You read that title correctly, the top is finished. We had a pretty quite weekend at home and I was able to work on the piecing consistently. Let’s go back to the process of chain piecing this top where we left off on the original post.
After sorting piecing is one of my favorite parts of making a quilt. The design begins to come to life and you get to watch the development of the project. To piece this quilt I started with one fabric and matched it to each of the other fabrics. I repeated this for each fabric. It’s the best way to I can create a random look and still be efficient in my sewing time.
P has some strong opinions of how I should spend my time with him and it usually doesn’t include the sewing machine.
After two piles I would stop and take a break or stretch. Plus, I need the space behind my machine cleaned out. I can clip the blocks apart while watching a movie or in my down time.
Making the rows
Once majority of my fabrics were matched and pieced it’s time to make the rows. One side note: I do leave some of each fabric back to add in as needed while making the rows. With this quilt I knew it needed to be big. Luckily I have a king sized bed and the drop size my client wanted. I could test the length on my bed to determine the right length per row.
After determining the length I sort out my fabrics into two buckets. I put one stack into each bucket to help with keeping things random while piecing.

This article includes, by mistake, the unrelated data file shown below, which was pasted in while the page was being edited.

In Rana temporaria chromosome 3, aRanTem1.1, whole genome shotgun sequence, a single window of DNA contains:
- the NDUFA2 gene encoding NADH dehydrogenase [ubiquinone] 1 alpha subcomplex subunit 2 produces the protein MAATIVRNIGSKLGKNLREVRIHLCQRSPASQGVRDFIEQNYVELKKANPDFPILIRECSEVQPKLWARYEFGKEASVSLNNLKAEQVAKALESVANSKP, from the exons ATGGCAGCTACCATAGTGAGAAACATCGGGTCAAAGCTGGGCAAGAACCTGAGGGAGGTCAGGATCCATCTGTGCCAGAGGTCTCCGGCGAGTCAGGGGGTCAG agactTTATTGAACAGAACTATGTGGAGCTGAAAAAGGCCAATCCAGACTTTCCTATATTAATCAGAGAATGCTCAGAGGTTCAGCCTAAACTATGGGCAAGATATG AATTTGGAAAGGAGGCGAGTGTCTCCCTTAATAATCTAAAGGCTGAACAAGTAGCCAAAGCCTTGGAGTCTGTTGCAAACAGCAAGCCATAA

This will be explained in more detail with the video I’m working on to go along with this quilt. I wanted to offer a visual of how I do this process as well. As I worked the rows started going onto my ironing board in a big pile.
Combining the rows
With a smaller baby quilt I would stop here and press each row. With a quilt this size I chose to move forward without pressing my rows and just pin everything in place so the seams nested. Besides cutting the fabric, this was probably the biggest time commitment of the project. Each row had to be pinned and seams nested just so. I worked in sections of 4-6 rows. Then I started combining the smaller sections into the overall top.
Quilting this will require an extra table behind my current table to support the weight. My arms and shoulders were pretty tired after getting the top finished.
Yes, there are some repeats of fabrics together, but it’s minimal given the overall size of the quilt.
The plan is to press and baste this quilt tonight. I have cleared out space in the dining room to make this happen. To baste I will use a combination of pins and spray basting. For backing I found a silky soft king sized sheet in a coordinating green on a local swap site. It matches well and is basically the size I need for the top. Less time creating the back is a blessing when your quilt is enormous.